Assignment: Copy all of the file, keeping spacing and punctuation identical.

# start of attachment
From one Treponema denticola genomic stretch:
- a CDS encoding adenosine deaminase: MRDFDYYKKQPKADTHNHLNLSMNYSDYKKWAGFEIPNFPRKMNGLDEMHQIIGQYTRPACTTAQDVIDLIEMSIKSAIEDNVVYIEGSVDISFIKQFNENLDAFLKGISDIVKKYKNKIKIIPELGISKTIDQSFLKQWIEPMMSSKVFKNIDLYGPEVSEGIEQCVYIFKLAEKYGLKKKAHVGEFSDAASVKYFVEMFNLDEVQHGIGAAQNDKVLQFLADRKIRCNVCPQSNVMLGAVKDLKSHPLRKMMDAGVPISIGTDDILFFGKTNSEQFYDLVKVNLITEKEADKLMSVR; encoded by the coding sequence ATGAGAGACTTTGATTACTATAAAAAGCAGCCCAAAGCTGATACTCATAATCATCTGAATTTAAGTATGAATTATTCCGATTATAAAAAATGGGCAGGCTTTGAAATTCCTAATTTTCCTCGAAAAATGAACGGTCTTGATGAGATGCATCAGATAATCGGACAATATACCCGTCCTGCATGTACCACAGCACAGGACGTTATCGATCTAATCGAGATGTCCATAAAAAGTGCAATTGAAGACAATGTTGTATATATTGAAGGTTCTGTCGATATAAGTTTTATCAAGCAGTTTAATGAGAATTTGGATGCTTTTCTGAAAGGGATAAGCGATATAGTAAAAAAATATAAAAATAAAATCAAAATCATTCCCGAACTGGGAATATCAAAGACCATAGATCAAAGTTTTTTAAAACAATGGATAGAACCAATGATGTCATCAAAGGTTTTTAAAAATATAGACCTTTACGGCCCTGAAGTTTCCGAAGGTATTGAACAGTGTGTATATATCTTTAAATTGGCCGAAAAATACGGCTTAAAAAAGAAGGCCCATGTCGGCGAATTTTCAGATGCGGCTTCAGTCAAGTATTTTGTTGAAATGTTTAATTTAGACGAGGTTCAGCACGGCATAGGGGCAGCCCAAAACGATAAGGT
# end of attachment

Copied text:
From one Treponema denticola genomic stretch:
- a CDS encoding adenosine deaminase: MRDFDYYKKQPKADTHNHLNLSMNYSDYKKWAGFEIPNFPRKMNGLDEMHQIIGQYTRPACTTAQDVIDLIEMSIKSAIEDNVVYIEGSVDISFIKQFNENLDAFLKGISDIVKKYKNKIKIIPELGISKTIDQSFLKQWIEPMMSSKVFKNIDLYGPEVSEGIEQCVYIFKLAEKYGLKKKAHVGEFSDAASVKYFVEMFNLDEVQHGIGAAQNDKVLQFLADRKIRCNVCPQSNVMLGAVKDLKSHPLRKMMDAGVPISIGTDDILFFGKTNSEQFYDLVKVNLITEKEADKLMSVR; encoded by the coding sequence ATGAGAGACTTTGATTACTATAAAAAGCAGCCCAAAGCTGATACTCATAATCATCTGAATTTAAGTATGAATTATTCCGATTATAAAAAATGGGCAGGCTTTGAAATTCCTAATTTTCCTCGAAAAATGAACGGTCTTGATGAGATGCATCAGATAATCGGACAATATACCCGTCCTGCATGTACCACAGCACAGGACGTTATCGATCTAATCGAGATGTCCATAAAAAGTGCAATTGAAGACAATGTTGTATATATTGAAGGTTCTGTCGATATAAGTTTTATCAAGCAGTTTAATGAGAATTTGGATGCTTTTCTGAAAGGGATAAGCGATATAGTAAAAAAATATAAAAATAAAATCAAAATCATTCCCGAACTGGGAATATCAAAGACCATAGATCAAAGTTTTTTAAAACAATGGATAGAACCAATGATGTCATCAAAGGTTTTTAAAAATATAGACCTTTACGGCCCTGAAGTTTCCGAAGGTATTGAACAGTGTGTATATATCTTTAAATTGGCCGAAAAATACGGCTTAAAAAAGAAGGCCCATGTCGGCGAATTTTCAGATGCGGCTTCAGTCAAGTATTTTGTTGAAATGTTTAATTTAGACGAGGTTCAGCACGGCATAGGGGCAGCCCAAAACGATAAGGT